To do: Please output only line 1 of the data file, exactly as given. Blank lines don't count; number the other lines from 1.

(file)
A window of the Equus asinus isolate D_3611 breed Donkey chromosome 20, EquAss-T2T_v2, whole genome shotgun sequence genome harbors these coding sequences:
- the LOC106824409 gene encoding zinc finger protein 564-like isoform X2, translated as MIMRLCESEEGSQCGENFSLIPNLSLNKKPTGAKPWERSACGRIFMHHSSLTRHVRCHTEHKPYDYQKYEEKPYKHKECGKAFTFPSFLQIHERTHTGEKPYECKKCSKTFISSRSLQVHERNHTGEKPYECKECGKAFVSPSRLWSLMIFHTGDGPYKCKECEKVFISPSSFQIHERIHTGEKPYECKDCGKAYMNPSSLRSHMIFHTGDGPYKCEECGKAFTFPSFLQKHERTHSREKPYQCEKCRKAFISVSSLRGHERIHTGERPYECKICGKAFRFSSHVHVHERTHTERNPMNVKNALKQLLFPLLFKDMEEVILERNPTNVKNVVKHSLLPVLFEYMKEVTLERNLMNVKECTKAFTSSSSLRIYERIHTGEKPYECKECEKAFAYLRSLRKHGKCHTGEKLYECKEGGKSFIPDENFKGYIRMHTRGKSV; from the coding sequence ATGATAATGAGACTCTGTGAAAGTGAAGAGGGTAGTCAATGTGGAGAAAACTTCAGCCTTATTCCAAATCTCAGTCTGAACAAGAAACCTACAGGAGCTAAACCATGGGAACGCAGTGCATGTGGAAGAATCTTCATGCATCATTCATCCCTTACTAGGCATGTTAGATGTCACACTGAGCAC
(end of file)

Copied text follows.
A window of the Equus asinus isolate D_3611 breed Donkey chromosome 20, EquAss-T2T_v2, whole genome shotgun sequence genome harbors these coding sequences: